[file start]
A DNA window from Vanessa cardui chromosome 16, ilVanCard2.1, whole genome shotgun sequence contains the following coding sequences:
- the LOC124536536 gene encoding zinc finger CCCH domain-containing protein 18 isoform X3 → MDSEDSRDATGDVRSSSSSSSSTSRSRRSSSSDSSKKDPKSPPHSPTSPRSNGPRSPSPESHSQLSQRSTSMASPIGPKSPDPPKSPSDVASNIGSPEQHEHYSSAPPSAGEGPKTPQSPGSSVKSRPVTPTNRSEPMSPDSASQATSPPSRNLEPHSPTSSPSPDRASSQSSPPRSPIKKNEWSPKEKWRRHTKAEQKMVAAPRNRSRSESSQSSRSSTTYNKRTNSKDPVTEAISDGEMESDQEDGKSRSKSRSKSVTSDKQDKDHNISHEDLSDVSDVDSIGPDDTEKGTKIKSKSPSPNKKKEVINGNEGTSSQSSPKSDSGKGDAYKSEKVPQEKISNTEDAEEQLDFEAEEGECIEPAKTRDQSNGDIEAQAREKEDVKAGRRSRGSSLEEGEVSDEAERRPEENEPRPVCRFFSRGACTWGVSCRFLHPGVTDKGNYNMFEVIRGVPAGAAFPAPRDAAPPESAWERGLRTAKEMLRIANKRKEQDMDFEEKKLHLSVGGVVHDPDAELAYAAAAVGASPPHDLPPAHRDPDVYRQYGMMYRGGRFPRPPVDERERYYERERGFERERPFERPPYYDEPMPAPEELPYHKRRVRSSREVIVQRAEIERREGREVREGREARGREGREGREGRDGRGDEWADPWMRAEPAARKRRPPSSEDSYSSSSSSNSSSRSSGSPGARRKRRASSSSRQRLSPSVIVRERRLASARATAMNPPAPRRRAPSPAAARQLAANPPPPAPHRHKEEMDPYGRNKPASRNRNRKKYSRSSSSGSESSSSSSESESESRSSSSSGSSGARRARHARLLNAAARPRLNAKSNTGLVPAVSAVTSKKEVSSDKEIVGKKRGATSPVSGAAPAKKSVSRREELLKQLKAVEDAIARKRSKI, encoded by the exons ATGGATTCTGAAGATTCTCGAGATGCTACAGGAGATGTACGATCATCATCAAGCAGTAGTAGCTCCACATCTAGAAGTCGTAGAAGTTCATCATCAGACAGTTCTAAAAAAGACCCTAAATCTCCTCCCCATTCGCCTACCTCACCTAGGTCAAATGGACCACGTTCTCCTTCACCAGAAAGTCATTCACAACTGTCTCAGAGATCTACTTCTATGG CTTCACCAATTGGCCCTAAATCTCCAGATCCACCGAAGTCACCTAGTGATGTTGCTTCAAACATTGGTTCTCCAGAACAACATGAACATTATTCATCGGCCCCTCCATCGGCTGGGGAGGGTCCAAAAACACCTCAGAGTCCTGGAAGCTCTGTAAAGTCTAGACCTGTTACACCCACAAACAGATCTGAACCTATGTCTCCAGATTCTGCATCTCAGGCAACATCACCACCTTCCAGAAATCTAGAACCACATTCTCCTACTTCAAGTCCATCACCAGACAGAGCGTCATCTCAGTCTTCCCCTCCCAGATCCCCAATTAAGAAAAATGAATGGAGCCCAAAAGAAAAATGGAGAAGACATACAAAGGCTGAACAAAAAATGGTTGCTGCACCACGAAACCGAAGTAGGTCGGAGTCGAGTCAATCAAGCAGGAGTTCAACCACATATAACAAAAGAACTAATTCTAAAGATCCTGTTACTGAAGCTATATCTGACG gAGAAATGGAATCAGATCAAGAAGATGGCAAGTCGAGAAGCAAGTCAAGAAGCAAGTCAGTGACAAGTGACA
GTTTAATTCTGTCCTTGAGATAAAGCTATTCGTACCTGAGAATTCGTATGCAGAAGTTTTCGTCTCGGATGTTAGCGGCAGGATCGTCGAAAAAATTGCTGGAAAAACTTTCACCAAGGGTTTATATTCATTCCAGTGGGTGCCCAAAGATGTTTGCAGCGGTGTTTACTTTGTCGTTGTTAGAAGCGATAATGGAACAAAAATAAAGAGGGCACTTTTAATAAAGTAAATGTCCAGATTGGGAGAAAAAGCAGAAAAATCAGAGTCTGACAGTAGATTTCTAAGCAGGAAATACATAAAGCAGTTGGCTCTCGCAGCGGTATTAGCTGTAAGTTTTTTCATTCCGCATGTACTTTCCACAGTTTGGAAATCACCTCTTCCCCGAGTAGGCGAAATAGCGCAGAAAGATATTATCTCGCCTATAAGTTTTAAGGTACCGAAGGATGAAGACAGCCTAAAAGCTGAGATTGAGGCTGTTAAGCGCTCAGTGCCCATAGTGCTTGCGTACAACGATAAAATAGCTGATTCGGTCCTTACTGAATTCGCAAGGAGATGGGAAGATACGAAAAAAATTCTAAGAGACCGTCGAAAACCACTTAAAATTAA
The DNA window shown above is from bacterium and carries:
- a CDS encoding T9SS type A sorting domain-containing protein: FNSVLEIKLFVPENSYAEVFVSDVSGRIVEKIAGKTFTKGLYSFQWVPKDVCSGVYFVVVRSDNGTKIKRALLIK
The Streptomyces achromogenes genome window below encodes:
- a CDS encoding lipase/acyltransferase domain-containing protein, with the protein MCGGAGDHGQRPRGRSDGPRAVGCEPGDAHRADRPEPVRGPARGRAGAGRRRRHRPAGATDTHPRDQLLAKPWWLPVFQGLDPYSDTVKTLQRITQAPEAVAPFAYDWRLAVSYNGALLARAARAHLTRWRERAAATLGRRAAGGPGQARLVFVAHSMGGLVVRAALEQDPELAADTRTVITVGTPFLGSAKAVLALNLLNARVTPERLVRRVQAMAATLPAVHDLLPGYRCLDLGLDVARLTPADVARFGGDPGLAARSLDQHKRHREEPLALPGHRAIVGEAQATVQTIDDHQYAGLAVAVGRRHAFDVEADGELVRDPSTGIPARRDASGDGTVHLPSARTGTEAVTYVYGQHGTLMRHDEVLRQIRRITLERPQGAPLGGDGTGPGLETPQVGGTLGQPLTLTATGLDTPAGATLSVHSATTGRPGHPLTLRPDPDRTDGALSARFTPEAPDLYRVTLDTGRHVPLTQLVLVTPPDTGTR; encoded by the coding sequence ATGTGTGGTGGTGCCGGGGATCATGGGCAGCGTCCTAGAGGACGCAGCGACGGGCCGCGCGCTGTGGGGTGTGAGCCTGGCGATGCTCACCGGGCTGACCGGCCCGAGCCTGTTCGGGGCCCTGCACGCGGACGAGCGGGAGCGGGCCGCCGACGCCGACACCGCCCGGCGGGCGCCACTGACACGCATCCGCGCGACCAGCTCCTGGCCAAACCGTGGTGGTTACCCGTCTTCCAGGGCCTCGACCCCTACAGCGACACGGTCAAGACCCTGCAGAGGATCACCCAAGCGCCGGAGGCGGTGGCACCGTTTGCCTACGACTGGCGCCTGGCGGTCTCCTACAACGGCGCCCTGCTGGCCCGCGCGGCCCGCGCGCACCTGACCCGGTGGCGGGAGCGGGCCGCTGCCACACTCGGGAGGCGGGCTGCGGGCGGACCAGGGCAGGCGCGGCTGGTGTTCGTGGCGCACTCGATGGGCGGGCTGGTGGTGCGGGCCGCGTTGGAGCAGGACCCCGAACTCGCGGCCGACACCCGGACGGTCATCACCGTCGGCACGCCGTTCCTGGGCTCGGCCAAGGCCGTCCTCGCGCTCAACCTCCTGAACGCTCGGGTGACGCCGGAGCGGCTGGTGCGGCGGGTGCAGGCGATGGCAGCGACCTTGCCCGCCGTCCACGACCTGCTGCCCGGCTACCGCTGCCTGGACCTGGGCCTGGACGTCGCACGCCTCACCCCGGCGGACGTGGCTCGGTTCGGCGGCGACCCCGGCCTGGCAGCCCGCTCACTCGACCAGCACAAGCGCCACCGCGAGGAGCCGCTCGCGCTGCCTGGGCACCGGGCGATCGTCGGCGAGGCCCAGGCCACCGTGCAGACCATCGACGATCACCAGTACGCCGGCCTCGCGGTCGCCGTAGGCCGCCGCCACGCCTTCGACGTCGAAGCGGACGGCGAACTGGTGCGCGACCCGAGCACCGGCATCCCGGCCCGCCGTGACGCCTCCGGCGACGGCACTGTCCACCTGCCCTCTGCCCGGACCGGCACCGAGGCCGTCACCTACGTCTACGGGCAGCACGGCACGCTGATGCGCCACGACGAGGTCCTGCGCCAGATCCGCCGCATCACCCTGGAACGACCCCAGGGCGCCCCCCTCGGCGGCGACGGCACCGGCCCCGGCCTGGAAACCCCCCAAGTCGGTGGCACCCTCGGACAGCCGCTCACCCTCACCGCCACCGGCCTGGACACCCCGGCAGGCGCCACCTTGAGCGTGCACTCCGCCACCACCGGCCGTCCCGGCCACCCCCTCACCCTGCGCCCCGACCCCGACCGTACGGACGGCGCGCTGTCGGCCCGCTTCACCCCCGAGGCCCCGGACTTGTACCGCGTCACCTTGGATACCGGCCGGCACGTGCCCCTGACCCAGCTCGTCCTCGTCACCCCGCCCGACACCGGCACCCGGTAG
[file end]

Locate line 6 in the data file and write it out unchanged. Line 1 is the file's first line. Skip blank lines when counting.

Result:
The Streptomyces achromogenes genome window below encodes: